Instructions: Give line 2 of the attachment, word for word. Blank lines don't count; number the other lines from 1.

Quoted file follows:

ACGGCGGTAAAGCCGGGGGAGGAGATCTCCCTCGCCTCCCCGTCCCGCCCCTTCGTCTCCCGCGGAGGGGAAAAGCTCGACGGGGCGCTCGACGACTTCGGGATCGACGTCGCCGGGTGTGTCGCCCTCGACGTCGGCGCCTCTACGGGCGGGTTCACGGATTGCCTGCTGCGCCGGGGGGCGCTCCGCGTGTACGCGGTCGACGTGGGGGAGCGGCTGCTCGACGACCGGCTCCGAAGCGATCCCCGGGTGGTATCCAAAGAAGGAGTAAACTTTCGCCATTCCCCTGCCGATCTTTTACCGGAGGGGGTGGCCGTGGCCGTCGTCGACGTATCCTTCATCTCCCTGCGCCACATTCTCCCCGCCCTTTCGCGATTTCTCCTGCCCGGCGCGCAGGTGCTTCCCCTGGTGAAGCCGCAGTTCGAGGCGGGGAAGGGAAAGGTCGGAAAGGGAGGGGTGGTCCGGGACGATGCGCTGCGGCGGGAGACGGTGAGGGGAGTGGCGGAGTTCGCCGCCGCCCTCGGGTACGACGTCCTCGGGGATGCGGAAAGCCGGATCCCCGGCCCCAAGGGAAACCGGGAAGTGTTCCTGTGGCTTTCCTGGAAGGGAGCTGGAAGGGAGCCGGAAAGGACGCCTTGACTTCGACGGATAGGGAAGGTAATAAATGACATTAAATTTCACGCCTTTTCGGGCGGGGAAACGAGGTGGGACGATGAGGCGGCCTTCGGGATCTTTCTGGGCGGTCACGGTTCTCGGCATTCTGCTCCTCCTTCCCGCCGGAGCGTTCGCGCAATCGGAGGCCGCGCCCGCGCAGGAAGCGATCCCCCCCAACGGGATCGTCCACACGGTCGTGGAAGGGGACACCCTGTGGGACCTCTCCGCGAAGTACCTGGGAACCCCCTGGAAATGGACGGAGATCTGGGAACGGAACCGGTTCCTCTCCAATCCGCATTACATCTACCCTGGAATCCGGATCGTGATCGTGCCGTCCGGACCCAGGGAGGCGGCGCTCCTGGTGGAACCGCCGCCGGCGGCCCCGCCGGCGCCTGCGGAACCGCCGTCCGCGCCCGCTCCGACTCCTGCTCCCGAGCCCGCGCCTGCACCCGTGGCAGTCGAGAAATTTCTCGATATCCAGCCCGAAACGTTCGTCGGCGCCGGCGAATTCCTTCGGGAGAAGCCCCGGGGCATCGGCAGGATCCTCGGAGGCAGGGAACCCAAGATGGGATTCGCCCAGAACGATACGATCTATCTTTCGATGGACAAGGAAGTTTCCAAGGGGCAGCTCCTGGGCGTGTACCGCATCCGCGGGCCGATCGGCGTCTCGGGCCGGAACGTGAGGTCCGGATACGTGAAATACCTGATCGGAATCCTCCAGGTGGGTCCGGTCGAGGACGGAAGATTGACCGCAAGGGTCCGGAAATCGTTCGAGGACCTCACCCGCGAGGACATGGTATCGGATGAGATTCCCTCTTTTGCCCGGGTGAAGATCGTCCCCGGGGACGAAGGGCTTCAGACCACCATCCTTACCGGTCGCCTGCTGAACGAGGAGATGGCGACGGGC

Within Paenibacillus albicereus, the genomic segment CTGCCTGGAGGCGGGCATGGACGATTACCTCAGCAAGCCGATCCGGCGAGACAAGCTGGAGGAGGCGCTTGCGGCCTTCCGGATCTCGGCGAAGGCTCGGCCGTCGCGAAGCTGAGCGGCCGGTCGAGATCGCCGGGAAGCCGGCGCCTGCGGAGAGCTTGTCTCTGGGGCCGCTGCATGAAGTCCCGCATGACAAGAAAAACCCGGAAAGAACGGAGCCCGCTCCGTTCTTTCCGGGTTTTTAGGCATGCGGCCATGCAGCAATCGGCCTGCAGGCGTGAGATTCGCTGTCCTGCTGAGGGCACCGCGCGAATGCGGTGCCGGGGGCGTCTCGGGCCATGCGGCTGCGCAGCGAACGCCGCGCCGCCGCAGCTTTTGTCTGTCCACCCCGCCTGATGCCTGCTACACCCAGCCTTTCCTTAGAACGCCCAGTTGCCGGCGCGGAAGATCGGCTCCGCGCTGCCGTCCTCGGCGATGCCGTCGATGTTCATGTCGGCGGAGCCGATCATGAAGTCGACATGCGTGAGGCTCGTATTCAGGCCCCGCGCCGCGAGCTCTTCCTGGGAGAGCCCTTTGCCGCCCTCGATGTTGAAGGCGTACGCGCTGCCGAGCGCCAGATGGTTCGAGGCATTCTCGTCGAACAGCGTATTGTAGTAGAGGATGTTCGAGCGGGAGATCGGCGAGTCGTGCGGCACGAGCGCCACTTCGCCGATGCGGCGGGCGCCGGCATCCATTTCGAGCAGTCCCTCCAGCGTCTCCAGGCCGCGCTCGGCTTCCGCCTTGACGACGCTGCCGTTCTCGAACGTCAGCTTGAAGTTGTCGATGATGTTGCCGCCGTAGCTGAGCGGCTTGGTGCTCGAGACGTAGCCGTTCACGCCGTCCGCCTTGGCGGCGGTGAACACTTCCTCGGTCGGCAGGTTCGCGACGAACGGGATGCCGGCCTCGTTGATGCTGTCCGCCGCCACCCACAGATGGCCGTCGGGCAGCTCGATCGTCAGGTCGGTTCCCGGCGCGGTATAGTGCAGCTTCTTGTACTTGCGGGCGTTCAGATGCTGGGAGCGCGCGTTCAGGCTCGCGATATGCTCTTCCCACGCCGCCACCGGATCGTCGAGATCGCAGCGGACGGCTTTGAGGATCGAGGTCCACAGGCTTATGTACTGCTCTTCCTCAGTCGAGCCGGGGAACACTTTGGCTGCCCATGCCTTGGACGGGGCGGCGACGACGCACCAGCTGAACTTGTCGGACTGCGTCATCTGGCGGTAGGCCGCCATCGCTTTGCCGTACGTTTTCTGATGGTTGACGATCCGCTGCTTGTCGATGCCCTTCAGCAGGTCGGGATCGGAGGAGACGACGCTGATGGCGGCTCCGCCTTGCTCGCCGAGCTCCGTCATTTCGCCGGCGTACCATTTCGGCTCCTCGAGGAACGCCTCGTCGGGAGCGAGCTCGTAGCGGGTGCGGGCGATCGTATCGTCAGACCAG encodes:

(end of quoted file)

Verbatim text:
Within Paenibacillus albicereus, the genomic segment CTGCCTGGAGGCGGGCATGGACGATTACCTCAGCAAGCCGATCCGGCGAGACAAGCTGGAGGAGGCGCTTGCGGCCTTCCGGATCTCGGCGAAGGCTCGGCCGTCGCGAAGCTGAGCGGCCGGTCGAGATCGCCGGGAAGCCGGCGCCTGCGGAGAGCTTGTCTCTGGGGCCGCTGCATGAAGTCCCGCATGACAAGAAAAACCCGGAAAGAACGGAGCCCGCTCCGTTCTTTCCGGGTTTTTAGGCATGCGGCCATGCAGCAATCGGCCTGCAGGCGTGAGATTCGCTGTCCTGCTGAGGGCACCGCGCGAATGCGGTGCCGGGGGCGTCTCGGGCCATGCGGCTGCGCAGCGAACGCCGCGCCGCCGCAGCTTTTGTCTGTCCACCCCGCCTGATGCCTGCTACACCCAGCCTTTCCTTAGAACGCCCAGTTGCCGGCGCGGAAGATCGGCTCCGCGCTGCCGTCCTCGGCGATGCCGTCGATGTTCATGTCGGCGGAGCCGATCATGAAGTCGACATGCGTGAGGCTCGTATTCAGGCCCCGCGCCGCGAGCTCTTCCTGGGAGAGCCCTTTGCCGCCCTCGATGTTGAAGGCGTACGCGCTGCCGAGCGCCAGATGGTTCGAGGCATTCTCGTCGAACAGCGTATTGTAGTAGAGGATGTTCGAGCGGGAGATCGGCGAGTCGTGCGGCACGAGCGCCACTTCGCCGATGCGGCGGGCGCCGGCATCCATTTCGAGCAGTCCCTCCAGCGTCTCCAGGCCGCGCTCGGCTTCCGCCTTGACGACGCTGCCGTTCTCGAACGTCAGCTTGAAGTTGTCGATGATGTTGCCGCCGTAGCTGAGCGGCTTGGTGCTCGAGACGTAGCCGTTCACGCCGTCCGCCTTGGCGGCGGTGAACACTTCCTCGGTCGGCAGGTTCGCGACGAACGGGATGCCGGCCTCGTTGATGCTGTCCGCCGCCACCCACAGATGGCCGTCGGGCAGCTCGATCGTCAGGTCGGTTCCCGGCGCGGTATAGTGCAGCTTCTTGTACTTGCGGGCGTTCAGATGCTGGGAGCGCGCGTTCAGGCTCGCGATATGCTCTTCCCACGCCGCCACCGGATCGTCGAGATCGCAGCGGACGGCTTTGAGGATCGAGGTCCACAGGCTTATGTACTGCTCTTCCTCAGTCGAGCCGGGGAACACTTTGGCTGCCCATGCCTTGGACGGGGCGGCGACGACGCACCAGCTGAACTTGTCGGACTGCGTCATCTGGCGGTAGGCCGCCATCGCTTTGCCGTACGTTTTCTGATGGTTGACGATCCGCTGCTTGTCGATGCCCTTCAGCAGGTCGGGATCGGAGGAGACGACGCTGATGGCGGCTCCGCCTTGCTCGCCGAGCTCCGTCATTTCGCCGGCGTACCATTTCGGCTCCTCGAGGAACGCCTCGTCGGGAGCGAGCTCGTAGCGGGTGCGGGCGATCGTATCGTCAGACCAG encodes: